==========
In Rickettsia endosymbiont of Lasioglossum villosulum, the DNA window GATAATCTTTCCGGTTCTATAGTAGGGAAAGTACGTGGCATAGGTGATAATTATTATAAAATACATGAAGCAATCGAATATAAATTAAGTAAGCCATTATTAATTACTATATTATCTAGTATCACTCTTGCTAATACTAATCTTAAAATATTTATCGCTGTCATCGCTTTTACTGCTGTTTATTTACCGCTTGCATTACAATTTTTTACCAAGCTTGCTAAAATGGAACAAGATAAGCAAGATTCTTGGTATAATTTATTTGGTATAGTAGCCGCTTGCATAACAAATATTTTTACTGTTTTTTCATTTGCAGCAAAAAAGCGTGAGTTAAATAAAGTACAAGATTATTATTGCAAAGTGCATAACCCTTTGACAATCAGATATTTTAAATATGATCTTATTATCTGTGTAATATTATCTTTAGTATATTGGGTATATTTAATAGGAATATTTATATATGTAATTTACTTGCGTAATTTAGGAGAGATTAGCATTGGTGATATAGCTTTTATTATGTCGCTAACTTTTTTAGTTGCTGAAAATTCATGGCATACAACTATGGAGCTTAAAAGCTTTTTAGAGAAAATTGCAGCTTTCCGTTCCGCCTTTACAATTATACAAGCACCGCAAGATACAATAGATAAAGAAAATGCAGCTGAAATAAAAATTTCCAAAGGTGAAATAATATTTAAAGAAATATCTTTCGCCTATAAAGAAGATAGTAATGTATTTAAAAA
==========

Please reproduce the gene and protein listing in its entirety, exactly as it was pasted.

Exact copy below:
In Rickettsia endosymbiont of Lasioglossum villosulum, the DNA window GATAATCTTTCCGGTTCTATAGTAGGGAAAGTACGTGGCATAGGTGATAATTATTATAAAATACATGAAGCAATCGAATATAAATTAAGTAAGCCATTATTAATTACTATATTATCTAGTATCACTCTTGCTAATACTAATCTTAAAATATTTATCGCTGTCATCGCTTTTACTGCTGTTTATTTACCGCTTGCATTACAATTTTTTACCAAGCTTGCTAAAATGGAACAAGATAAGCAAGATTCTTGGTATAATTTATTTGGTATAGTAGCCGCTTGCATAACAAATATTTTTACTGTTTTTTCATTTGCAGCAAAAAAGCGTGAGTTAAATAAAGTACAAGATTATTATTGCAAAGTGCATAACCCTTTGACAATCAGATATTTTAAATATGATCTTATTATCTGTGTAATATTATCTTTAGTATATTGGGTATATTTAATAGGAATATTTATATATGTAATTTACTTGCGTAATTTAGGAGAGATTAGCATTGGTGATATAGCTTTTATTATGTCGCTAACTTTTTTAGTTGCTGAAAATTCATGGCATACAACTATGGAGCTTAAAAGCTTTTTAGAGAAAATTGCAGCTTTCCGTTCCGCCTTTACAATTATACAAGCACCGCAAGATACAATAGATAAAGAAAATGCAGCTGAAATAAAAATTTCCAAAGGTGAAATAATATTTAAAGAAATATCTTTCGCCTATAAAGAAGATAGTAATGTATTTAAAAA